South America has found itself in the grip of an unexpected and alarming heatwave during what should have been its winter season. This anomalous weather phenomenon, which defies the seasonal norms, serves as a foreboding glimpse into the realm of extreme weather patterns that may await our future, according to scientists.
Buenos Aires, the capital of Argentina, shattered records by experiencing its hottest 1st of August in 117 years, surpassing the previous record by a staggering 5 degrees Celsius. Cindy Fernández, a spokesperson from the weather bureau, expressed concerns about the relentless heat and described her country’s plight as “a year of extreme heat.”
“Winter temperatures are way off the scale – not only in the central region where Buenos Aires is but also in the northern regions bordering Bolivia and Paraguay where temperatures reached between 37C (98.6F) and 39C (102.2F)”
Chile, located hundreds of miles to the west, witnessed temperatures climbing towards an astonishing 40 degrees Celsius. Meanwhile, regions in Paraguay, Bolivia, and southern Brazil sweltered under scorching temperatures, nearing 39 degrees Celsius, described as “brutal” by extreme weather observer Maximiliano Herrera.
“July was the planet’s hottest month since records began and the Andes are now experiencing their own thermal ordeal,” announced the Santiago-based newspaper La Tercera. “Although we’re in winter, Chile is living through a little hell of its very own.”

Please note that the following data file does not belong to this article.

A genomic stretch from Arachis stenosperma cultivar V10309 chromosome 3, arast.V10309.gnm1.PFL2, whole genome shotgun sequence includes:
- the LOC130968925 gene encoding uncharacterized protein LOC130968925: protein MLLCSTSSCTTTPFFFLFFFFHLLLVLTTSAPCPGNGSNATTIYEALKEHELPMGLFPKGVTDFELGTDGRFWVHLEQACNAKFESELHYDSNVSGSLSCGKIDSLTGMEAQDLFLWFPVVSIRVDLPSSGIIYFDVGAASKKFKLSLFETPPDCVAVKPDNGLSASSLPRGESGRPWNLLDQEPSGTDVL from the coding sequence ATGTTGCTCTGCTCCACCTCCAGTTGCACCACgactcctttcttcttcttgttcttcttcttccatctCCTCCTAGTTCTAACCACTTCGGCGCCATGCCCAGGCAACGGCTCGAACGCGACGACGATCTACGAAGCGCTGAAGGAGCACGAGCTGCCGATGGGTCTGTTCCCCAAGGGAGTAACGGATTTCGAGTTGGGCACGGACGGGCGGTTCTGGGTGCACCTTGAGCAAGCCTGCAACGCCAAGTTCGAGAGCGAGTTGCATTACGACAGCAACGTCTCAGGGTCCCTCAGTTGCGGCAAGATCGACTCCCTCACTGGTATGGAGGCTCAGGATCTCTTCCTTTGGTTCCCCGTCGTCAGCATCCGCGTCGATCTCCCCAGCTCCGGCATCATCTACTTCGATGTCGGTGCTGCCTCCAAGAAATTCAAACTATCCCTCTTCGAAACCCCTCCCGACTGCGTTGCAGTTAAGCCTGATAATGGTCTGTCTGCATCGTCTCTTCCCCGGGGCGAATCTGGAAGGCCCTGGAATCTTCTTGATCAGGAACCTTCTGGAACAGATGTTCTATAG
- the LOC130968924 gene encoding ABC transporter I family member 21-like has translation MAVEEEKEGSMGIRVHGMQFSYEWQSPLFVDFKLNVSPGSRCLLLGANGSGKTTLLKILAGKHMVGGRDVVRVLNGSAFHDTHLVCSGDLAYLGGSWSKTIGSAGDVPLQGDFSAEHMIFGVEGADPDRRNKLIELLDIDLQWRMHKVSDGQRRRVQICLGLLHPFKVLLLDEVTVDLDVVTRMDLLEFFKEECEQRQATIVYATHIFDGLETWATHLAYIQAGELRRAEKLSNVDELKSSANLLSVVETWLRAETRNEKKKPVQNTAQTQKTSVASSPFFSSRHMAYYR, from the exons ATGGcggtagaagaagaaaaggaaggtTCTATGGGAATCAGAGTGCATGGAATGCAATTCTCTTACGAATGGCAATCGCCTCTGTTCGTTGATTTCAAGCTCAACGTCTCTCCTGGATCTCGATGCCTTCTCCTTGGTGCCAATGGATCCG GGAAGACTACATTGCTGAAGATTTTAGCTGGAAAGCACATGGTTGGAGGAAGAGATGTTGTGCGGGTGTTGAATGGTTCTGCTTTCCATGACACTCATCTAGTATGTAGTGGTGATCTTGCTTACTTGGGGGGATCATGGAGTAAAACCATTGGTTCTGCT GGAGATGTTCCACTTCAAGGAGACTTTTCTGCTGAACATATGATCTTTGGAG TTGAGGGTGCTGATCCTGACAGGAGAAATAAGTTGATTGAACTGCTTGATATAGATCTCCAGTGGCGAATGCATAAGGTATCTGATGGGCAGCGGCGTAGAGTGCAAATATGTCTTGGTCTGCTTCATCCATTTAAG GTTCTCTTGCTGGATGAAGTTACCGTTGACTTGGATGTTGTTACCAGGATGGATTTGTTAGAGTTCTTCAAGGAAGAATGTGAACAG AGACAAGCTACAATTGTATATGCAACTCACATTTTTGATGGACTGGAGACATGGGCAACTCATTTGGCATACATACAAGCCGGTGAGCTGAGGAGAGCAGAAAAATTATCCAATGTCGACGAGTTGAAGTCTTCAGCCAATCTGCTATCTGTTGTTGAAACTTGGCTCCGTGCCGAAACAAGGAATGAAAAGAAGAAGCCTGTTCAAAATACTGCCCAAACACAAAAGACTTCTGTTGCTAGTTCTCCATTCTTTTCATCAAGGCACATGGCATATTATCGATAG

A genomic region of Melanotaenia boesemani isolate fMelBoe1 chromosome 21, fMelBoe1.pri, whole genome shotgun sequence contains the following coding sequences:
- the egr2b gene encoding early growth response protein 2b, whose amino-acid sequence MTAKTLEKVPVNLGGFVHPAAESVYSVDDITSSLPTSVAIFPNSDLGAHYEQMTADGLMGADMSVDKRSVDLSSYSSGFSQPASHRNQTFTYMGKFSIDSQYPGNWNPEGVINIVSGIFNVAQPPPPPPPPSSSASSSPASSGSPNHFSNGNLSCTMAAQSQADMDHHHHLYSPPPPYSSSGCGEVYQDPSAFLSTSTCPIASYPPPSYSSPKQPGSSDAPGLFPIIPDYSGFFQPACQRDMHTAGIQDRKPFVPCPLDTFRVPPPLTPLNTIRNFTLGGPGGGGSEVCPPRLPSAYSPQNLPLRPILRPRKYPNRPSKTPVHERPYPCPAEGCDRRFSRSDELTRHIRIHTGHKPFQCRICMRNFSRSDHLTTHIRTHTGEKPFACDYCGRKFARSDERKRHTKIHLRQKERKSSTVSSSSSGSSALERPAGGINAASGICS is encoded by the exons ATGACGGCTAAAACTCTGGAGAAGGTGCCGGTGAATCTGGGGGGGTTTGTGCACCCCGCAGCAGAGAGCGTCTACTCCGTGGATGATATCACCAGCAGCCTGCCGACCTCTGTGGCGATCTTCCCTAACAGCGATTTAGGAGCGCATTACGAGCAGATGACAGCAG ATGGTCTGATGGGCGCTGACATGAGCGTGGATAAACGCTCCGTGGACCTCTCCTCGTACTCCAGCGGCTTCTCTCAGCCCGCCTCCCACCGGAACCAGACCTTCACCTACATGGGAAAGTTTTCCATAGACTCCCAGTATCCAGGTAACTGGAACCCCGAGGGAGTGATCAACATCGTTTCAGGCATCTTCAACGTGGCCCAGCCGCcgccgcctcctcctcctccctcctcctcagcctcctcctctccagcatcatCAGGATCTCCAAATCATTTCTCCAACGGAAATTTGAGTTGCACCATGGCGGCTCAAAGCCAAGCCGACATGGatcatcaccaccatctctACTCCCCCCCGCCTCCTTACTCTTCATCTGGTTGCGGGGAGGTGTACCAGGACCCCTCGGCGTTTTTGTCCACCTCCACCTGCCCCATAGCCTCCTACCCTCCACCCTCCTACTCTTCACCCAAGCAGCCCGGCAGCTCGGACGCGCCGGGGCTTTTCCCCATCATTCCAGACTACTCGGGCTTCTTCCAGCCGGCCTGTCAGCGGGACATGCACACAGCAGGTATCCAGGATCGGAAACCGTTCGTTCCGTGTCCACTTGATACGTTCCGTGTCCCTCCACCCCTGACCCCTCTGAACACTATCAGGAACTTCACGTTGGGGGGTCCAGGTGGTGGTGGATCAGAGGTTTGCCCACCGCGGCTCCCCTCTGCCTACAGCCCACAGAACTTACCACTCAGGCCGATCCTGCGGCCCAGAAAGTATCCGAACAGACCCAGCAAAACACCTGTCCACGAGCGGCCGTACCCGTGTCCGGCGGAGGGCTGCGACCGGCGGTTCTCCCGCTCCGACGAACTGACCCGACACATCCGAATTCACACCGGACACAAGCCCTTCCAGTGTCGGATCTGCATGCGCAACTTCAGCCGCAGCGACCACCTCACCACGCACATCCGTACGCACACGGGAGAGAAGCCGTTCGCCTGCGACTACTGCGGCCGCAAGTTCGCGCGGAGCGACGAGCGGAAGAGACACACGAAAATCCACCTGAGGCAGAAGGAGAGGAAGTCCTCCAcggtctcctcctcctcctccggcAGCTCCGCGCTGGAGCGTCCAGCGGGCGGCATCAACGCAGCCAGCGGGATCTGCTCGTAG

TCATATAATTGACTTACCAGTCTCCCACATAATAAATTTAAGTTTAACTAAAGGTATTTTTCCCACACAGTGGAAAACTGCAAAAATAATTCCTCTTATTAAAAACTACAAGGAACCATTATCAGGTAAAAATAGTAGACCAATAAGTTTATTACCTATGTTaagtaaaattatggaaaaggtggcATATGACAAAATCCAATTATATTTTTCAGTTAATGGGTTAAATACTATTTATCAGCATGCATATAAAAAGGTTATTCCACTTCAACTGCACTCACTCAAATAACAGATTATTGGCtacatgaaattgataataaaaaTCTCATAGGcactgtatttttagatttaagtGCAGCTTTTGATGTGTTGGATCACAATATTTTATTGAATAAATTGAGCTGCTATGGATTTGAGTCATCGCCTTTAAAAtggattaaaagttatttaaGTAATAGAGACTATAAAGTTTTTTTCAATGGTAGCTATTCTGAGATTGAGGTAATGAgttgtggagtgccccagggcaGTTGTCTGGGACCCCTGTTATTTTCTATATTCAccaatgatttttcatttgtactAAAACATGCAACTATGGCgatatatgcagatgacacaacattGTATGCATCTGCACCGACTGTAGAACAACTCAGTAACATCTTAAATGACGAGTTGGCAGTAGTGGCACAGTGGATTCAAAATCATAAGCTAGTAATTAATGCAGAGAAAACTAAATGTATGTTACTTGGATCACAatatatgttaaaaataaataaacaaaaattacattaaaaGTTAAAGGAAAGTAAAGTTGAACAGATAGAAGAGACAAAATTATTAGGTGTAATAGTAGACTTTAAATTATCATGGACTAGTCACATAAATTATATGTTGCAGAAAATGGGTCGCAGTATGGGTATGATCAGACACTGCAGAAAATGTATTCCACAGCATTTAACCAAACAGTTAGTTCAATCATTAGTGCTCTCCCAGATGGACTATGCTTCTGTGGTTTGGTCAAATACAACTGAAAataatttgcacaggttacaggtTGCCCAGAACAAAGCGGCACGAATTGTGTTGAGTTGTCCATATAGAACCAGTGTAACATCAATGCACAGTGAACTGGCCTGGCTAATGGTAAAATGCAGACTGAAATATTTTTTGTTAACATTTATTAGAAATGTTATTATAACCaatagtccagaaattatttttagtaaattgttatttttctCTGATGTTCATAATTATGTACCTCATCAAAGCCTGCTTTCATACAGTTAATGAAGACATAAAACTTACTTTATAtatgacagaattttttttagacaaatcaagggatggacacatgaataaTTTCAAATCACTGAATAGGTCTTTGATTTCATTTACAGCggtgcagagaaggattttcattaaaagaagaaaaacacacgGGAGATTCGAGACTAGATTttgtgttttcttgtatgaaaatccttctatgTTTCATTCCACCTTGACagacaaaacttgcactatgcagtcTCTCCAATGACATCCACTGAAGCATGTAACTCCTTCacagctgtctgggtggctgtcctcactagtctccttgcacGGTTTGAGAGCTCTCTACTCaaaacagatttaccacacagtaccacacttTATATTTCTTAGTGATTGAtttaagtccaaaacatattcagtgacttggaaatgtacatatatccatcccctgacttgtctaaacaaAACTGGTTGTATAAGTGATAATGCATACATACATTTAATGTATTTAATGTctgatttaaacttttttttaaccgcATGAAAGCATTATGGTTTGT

Raúl Cordero, a climate expert from the University of Santiago, told the newspaper that as far as temperatures and rainfall were concerned, “Chile’s winter is disappearing”.
“It’s not surprising that temperature records are being set all over the world. Climate change ensures these records are broken more and more frequently,” Cordero said.
Even Argentina’s southern region of Patagonia, which extends almost to the Antarctic Ocean, has not been spared, as record high temperatures are now a part of its narrative.
“This is already the hottest year on record,” said Fernández. “To give you an idea, we had 10 heatwaves during this 2023 summer, when the number of heatwaves in even the hottest summers before this one never exceeded five.”
Record highs are being recorded also in Argentina’s southern region of Patagonia, which extends almost to the Antarctic Ocean. “Summers in Patagonia are 1.5 degrees warmer than 60 years ago,” Fernández said.
This unprecedented South American heatwave is attributed to the combined forces of the El Niño weather system and the undeniable influence of human-induced climate change. It stands as a stark reminder of the urgent need for global climate action to mitigate the impending challenges posed by extreme weather events.
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